So far work at Moriumius has consisted of a lot of different kinds of cleaning, which is understandable given that we host multiple groups in a week. Guests want to relax and have fun, not worry about dirty sheets and dishes. Throughout the past week we hosted 5 different groups; so many people coming in and out meant that there were plenty of things to clean. It doesn’t bother me to clean so much because it fills up the hours in the long work day and makes my being there useful. Plus, I know I would want the same level of cleanliness if I went away to stay somewhere.
However, the amount of cleaning wasn’t exactly in the job description. I thought I would be interacting with the guests more than I have been so far. Granted, I know I have only been here a week which is not much time to form solid judgement calls about how the rest of the internship will go, and again, I completely understand why cleaning is so important. Cleaning is one of those things where you just can’t win; there will always be something else to take care of.
Fortunately, we had some special visitors this week that allowed me to catch a glimpse of what my internship will be like once I (hopefully) begin interacting with the guests more. University of Michigan students on the GIEU Japan trip stayed at Moriumius for 2 days. [I went on the GIEU trip to Indonesia last summer so I was very glad to be working with the same program again, if only for a brief period of time] Because we were closely affiliated with the group, us interns were allowed to participate in the group’s activities. I am very grateful for this opportunity because it was my first time actually being able to experience Moriumius and what it has to offer outside of cleaning and the other daily chores around the buildings.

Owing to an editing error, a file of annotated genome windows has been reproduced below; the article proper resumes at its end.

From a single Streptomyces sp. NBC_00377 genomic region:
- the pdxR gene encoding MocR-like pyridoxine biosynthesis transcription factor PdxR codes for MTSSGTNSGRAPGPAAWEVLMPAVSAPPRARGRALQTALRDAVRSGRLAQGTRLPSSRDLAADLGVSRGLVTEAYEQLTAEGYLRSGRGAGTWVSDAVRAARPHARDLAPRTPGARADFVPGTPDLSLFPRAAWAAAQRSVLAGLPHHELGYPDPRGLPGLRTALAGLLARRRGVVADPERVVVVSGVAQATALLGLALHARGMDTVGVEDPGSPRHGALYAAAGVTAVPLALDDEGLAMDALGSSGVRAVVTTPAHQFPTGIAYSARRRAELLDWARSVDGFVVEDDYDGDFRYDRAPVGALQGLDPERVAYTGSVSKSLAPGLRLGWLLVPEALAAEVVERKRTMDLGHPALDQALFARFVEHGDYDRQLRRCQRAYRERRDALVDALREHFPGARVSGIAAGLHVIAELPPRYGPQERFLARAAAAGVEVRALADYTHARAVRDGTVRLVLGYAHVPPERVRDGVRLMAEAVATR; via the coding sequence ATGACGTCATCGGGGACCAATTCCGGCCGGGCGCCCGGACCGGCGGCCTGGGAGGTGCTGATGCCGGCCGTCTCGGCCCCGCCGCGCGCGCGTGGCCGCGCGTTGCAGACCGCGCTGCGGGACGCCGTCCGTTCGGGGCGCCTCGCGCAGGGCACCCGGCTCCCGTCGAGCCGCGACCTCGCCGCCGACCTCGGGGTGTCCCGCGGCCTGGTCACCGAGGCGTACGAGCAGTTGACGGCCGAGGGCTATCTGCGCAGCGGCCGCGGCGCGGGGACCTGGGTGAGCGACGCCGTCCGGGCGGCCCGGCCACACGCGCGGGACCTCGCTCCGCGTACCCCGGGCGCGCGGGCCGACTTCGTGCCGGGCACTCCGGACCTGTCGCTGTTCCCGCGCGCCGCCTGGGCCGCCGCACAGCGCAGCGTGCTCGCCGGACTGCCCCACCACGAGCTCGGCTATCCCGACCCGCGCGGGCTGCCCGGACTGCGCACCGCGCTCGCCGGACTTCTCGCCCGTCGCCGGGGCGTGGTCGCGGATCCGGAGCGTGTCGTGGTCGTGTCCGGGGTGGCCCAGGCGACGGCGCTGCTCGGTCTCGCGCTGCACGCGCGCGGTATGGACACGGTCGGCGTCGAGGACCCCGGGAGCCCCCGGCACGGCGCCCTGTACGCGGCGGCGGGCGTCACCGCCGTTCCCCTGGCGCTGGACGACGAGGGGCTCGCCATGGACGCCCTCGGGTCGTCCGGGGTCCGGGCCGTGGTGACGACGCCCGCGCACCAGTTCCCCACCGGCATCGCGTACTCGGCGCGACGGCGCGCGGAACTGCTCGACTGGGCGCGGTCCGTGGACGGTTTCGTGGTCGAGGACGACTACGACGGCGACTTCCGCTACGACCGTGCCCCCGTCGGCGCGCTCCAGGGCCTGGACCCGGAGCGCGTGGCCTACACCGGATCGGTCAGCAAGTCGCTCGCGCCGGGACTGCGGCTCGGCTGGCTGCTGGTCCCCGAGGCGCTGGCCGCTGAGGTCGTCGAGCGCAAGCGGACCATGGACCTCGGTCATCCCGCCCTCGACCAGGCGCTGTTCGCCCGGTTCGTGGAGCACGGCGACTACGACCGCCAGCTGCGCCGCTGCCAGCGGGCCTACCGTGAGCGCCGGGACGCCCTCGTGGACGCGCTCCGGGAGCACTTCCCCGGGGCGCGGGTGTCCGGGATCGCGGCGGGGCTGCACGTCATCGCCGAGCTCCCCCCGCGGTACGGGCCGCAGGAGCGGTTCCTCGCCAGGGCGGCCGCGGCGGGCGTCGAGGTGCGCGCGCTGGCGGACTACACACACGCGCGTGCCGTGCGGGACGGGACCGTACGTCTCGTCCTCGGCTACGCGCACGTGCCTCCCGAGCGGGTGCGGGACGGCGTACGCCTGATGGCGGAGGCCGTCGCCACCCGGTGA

As a group we donned hard hats, gloves, and rubber boats and trekked our way into the forest that rises above on the hills behind Moriumius. It was particularly foggy that day ~ the mist lingering between the tall pine trees and around the ferns and cobwebs on the forest floor below. They chopped down a tree and divided it into logs that will be used in the furnace to heat the baths once it has dried. Carefully making our way down the slopes with the new wood in tow, the group continued to the next activity site: the rice paddies. There are 2 small plots in front of Moriumius that needed to have new dirt added to them and their mud aerated. I was all too eager to jump right into the plots – I love the feel of mud between my toes! and it’s not so often that I get to squish about. The mist was not letting up so the group quickly moved inside for a hot lunch before they went on their way to their next adventure on their trip.
All in all, I am enjoying both the clean and messy sides of this internship. It’s the balance of both sides (both physically and metaphorically) that create a well-rounded experience. Clean too much and you might rub your hands raw; stay dirty too long and it may never come off. It’s important to find the right mix of “clean” and “messy” in whatever forms they present themselves.